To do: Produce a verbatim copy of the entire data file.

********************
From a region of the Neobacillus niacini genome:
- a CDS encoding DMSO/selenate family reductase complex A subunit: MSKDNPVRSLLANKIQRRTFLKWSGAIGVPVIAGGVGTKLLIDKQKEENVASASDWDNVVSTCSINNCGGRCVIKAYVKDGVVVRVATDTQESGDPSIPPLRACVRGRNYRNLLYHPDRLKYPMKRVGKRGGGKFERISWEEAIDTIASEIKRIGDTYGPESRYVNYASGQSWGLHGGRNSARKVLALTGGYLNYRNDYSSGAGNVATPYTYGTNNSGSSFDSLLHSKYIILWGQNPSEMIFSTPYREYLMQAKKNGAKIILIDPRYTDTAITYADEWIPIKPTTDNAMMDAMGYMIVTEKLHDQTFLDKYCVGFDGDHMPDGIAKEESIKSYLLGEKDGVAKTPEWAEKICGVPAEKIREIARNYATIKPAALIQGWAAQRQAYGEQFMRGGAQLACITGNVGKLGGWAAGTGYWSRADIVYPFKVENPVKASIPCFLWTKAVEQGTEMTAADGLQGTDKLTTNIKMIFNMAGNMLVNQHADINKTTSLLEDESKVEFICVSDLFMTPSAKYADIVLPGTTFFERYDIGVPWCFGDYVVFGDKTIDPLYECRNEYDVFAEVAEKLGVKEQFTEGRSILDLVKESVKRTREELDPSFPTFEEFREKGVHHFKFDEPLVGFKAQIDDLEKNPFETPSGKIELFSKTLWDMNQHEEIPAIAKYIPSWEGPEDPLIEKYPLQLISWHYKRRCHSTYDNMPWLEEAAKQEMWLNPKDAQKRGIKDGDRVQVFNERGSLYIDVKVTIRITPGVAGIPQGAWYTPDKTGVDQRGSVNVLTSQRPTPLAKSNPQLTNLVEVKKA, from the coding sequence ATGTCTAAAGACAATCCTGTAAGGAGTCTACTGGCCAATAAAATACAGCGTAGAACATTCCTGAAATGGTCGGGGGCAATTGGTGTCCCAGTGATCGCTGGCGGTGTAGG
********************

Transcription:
From a region of the Neobacillus niacini genome:
- a CDS encoding DMSO/selenate family reductase complex A subunit: MSKDNPVRSLLANKIQRRTFLKWSGAIGVPVIAGGVGTKLLIDKQKEENVASASDWDNVVSTCSINNCGGRCVIKAYVKDGVVVRVATDTQESGDPSIPPLRACVRGRNYRNLLYHPDRLKYPMKRVGKRGGGKFERISWEEAIDTIASEIKRIGDTYGPESRYVNYASGQSWGLHGGRNSARKVLALTGGYLNYRNDYSSGAGNVATPYTYGTNNSGSSFDSLLHSKYIILWGQNPSEMIFSTPYREYLMQAKKNGAKIILIDPRYTDTAITYADEWIPIKPTTDNAMMDAMGYMIVTEKLHDQTFLDKYCVGFDGDHMPDGIAKEESIKSYLLGEKDGVAKTPEWAEKICGVPAEKIREIARNYATIKPAALIQGWAAQRQAYGEQFMRGGAQLACITGNVGKLGGWAAGTGYWSRADIVYPFKVENPVKASIPCFLWTKAVEQGTEMTAADGLQGTDKLTTNIKMIFNMAGNMLVNQHADINKTTSLLEDESKVEFICVSDLFMTPSAKYADIVLPGTTFFERYDIGVPWCFGDYVVFGDKTIDPLYECRNEYDVFAEVAEKLGVKEQFTEGRSILDLVKESVKRTREELDPSFPTFEEFREKGVHHFKFDEPLVGFKAQIDDLEKNPFETPSGKIELFSKTLWDMNQHEEIPAIAKYIPSWEGPEDPLIEKYPLQLISWHYKRRCHSTYDNMPWLEEAAKQEMWLNPKDAQKRGIKDGDRVQVFNERGSLYIDVKVTIRITPGVAGIPQGAWYTPDKTGVDQRGSVNVLTSQRPTPLAKSNPQLTNLVEVKKA, from the coding sequence ATGTCTAAAGACAATCCTGTAAGGAGTCTACTGGCCAATAAAATACAGCGTAGAACATTCCTGAAATGGTCGGGGGCAATTGGTGTCCCAGTGATCGCTGGCGGTGTAGG